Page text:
HC Deb 25 July 1974 vol 877 cc1797-9
9. Mr. Michael McNair-Wilson

asked the Secretary of State for Northern Ireland if he will make a statement on the latest position regarding recruiting for the Royal Ulster Constabulary and the Royal Ulster Constabulary Reserve.

Mr. Merlyn Rees

Since 1st January 1971 the strength of the regular force has risen from 3,809 to 4,450 and the RUC Reserve from 578 to 2,558. During the first six months of 1974 there has been a net increase in strength of 59 in the RUC and 44 in the RUC Reserve. The Police Authority and the Chief Constable are giving priority to a vigorous recruiting campaign.

Mr. McNair-Wilson

These figures are welcome for what they are. Is it not clear that there is still a large amount of untapped voluntary assistance available in Northern Ireland? I welcome the statement that I read in The Times today, that the Secretary of State is considering some form of auxiliary-based force. Does the right hon. Gentleman intend that it should be what I might describe as a neighbourhood-based force and that it should be equipped as effectively as is required to meet whatever security problem it may have to cope with?

Mr. Rees

The hon. Gentleman's supplementary question goes beyond the regular forces. Regular forces are basically important if proper policing is to return to the Province, and I am certainly investigating the question of the community as a whole playing a part in the policing of the Province. A number of ideas have been put to me. Indeed, I discussed this matter with people in the street in Londonderry the day before yesterday. One thing is absolutely sure—that to add to the number of people with guns in an unco-ordinated way in Northern Ireland, given the sectarian feelings there, would cause even more trouble to the RUC. Anything that is done must be under the control of the RUC and acceptable to the community as a whole.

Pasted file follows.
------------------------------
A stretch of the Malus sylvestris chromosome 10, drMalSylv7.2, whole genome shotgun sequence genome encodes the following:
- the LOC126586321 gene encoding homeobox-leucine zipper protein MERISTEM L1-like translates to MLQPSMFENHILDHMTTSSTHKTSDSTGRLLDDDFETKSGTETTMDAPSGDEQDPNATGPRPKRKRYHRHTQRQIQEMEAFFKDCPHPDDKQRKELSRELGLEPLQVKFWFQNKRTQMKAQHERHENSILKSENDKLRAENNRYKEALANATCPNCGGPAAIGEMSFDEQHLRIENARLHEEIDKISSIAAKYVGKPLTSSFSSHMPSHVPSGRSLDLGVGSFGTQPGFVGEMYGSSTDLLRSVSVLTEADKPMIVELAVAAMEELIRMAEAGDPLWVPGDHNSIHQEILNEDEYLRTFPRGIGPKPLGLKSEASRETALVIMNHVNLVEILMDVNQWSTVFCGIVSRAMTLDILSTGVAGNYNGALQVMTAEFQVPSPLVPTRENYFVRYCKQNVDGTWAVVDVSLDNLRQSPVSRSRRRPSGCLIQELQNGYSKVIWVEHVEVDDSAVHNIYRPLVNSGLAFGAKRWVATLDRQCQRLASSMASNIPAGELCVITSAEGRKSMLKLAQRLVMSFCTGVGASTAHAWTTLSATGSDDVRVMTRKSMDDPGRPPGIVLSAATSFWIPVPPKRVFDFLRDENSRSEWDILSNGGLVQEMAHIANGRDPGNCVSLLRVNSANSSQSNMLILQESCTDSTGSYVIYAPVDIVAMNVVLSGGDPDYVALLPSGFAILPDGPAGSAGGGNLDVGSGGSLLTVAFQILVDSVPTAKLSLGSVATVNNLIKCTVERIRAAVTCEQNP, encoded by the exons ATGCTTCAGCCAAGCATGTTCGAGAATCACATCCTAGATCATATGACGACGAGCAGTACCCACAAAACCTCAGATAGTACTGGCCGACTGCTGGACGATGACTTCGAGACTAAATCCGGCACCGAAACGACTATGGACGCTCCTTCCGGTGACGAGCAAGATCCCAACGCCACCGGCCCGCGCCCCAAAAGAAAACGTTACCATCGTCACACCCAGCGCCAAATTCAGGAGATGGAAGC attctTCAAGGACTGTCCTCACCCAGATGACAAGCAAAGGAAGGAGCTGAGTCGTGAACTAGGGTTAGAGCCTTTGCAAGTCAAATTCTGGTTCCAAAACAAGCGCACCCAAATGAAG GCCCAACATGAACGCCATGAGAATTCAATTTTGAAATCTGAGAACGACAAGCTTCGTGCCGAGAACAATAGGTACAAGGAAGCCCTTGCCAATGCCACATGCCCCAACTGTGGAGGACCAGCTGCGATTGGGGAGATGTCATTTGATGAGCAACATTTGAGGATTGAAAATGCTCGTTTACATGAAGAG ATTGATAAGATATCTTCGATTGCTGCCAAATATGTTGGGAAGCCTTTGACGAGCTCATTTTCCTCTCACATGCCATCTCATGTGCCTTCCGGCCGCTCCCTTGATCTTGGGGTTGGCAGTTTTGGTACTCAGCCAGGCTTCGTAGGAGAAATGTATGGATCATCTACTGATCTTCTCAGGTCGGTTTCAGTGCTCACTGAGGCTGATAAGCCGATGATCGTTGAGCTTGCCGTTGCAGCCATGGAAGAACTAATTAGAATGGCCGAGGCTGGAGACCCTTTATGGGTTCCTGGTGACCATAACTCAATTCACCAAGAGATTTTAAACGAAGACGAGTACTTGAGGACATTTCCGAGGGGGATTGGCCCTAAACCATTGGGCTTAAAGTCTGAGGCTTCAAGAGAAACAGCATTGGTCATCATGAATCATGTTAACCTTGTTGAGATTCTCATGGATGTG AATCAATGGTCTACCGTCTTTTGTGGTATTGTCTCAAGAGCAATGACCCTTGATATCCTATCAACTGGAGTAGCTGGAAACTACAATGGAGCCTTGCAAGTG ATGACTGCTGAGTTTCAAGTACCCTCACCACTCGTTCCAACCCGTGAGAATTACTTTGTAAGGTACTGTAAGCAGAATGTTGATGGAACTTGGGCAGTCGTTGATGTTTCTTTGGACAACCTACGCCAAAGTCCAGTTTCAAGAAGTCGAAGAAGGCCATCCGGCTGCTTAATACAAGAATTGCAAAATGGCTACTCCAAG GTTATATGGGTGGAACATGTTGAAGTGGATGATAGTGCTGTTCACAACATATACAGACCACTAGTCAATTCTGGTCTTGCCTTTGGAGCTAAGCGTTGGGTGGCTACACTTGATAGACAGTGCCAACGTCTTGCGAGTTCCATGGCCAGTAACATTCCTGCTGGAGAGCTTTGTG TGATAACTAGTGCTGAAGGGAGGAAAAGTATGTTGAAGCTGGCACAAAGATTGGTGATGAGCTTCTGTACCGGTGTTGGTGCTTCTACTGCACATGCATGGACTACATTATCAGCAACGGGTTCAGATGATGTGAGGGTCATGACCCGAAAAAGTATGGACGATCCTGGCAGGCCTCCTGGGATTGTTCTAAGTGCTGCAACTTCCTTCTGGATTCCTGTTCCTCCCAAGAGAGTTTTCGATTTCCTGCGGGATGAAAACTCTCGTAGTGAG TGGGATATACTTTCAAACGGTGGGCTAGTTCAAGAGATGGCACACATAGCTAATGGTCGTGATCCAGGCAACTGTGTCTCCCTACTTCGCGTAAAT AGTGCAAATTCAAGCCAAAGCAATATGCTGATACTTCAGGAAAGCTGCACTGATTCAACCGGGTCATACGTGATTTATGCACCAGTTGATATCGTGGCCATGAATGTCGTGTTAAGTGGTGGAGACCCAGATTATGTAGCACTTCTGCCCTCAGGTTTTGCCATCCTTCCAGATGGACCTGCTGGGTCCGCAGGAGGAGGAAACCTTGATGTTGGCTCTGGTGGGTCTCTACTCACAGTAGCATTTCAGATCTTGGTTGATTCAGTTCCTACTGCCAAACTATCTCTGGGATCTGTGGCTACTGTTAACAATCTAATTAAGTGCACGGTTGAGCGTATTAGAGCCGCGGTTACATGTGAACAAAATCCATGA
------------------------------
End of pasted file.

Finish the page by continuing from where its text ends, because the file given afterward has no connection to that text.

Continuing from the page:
Mr. Evelyn King

I am not disputing the Secretary of State's last sentence, but does he accept that the figures are disappointingly small? This question has been raised many times. We have heard talk about a recruiting campaign. Will the right hon. Gentleman give us some details about it? How much expenditure is involved? Is it a national campaign? Will he put his heart into this matter?

Mr. Rees

I have not got the precise figures, but if the hon. Gentleman were living in Northern Ireland he could hardly open a newspaper or watch television without seeing and hearing invitations to join the RUC. The figures, relative to a population of 1½ million people, are very high. The point is that there are unusual circumstances in Northern Ireland. That is why we must look wider, bearing in mind the problems involved for the community as a whole, to help in this situation. I profoundly believe that peace, or dealing with violence, in the Province cannot be achieved or dealt with, first, by an Army from outside and, secondly, by the police. Until the community as a whole are involved we shall not achieve success.

13. Mr. Carson

asked the Secretary of State for Northern Ireland if he would indicate those areas of Belfast where the RUC do not provide a comprehensive police service.

Mr. Orme

Police services are carried out in all areas of Belfast but some functions in the Markets area, the Ardoyne, Unity Flats, the New Lodge area and other parts of West Belfast require Army support.

Mr. Carson

Is the right hon. Gentleman aware that people in my constituency especially in the New Lodge Road area, want to know why they have not seen a policeman in their areas for the past four years? Is he aware that the police are forbidden to go in there except under an Army escort—and that is called a "no-stop" patrol? Is he also aware that the UDR, when stationed at Girdwood, has to slip out through the back door and do a two-mile detour to avoid a certain part of the Antrim Road?

Will the right hon. Gentleman give an assurance to my constituents, particularly those in the New Lodge Road area, that he will at least try to put in a police force, perhaps supported by security forces, and let the police be seen in that area?

Mr. Orme

This is tied up with my right hon. Friend's previous answer about improving policing in Northern Ireland, not least on both sides of the divide as it exists. I do not think that the hon. Gentleman would wish to denigrate in any way the RUC, which operates in the areas he has mentioned in a very courageous manner. It is the Government's intention to see that policing is extended by unarmed police, in future operating throughout Belfast. When this is achieved we shall be moving towards a proper solution in Northern Ireland.

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